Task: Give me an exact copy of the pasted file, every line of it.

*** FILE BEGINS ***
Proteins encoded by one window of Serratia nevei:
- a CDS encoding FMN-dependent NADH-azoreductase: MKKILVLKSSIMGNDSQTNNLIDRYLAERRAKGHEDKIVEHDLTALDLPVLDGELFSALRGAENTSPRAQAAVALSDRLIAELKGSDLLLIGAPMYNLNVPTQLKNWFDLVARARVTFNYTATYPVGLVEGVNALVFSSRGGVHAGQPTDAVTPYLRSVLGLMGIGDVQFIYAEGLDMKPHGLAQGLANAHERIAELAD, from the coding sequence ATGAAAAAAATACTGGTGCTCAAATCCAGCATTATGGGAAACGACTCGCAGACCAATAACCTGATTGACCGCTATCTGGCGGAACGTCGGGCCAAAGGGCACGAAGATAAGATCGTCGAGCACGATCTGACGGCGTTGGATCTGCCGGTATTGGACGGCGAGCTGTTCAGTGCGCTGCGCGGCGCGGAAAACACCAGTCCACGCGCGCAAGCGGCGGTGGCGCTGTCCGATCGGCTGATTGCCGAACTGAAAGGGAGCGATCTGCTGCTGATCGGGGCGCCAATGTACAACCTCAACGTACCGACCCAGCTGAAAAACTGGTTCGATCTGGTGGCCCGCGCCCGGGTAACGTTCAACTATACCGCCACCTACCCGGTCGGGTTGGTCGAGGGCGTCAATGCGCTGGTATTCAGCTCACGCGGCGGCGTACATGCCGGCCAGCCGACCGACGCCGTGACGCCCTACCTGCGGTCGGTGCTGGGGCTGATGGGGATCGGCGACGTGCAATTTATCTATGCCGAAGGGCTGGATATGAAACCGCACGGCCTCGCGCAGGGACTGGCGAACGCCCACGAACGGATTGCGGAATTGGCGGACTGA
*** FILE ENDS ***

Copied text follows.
Proteins encoded by one window of Serratia nevei:
- a CDS encoding FMN-dependent NADH-azoreductase: MKKILVLKSSIMGNDSQTNNLIDRYLAERRAKGHEDKIVEHDLTALDLPVLDGELFSALRGAENTSPRAQAAVALSDRLIAELKGSDLLLIGAPMYNLNVPTQLKNWFDLVARARVTFNYTATYPVGLVEGVNALVFSSRGGVHAGQPTDAVTPYLRSVLGLMGIGDVQFIYAEGLDMKPHGLAQGLANAHERIAELAD, from the coding sequence ATGAAAAAAATACTGGTGCTCAAATCCAGCATTATGGGAAACGACTCGCAGACCAATAACCTGATTGACCGCTATCTGGCGGAACGTCGGGCCAAAGGGCACGAAGATAAGATCGTCGAGCACGATCTGACGGCGTTGGATCTGCCGGTATTGGACGGCGAGCTGTTCAGTGCGCTGCGCGGCGCGGAAAACACCAGTCCACGCGCGCAAGCGGCGGTGGCGCTGTCCGATCGGCTGATTGCCGAACTGAAAGGGAGCGATCTGCTGCTGATCGGGGCGCCAATGTACAACCTCAACGTACCGACCCAGCTGAAAAACTGGTTCGATCTGGTGGCCCGCGCCCGGGTAACGTTCAACTATACCGCCACCTACCCGGTCGGGTTGGTCGAGGGCGTCAATGCGCTGGTATTCAGCTCACGCGGCGGCGTACATGCCGGCCAGCCGACCGACGCCGTGACGCCCTACCTGCGGTCGGTGCTGGGGCTGATGGGGATCGGCGACGTGCAATTTATCTATGCCGAAGGGCTGGATATGAAACCGCACGGCCTCGCGCAGGGACTGGCGAACGCCCACGAACGGATTGCGGAATTGGCGGACTGA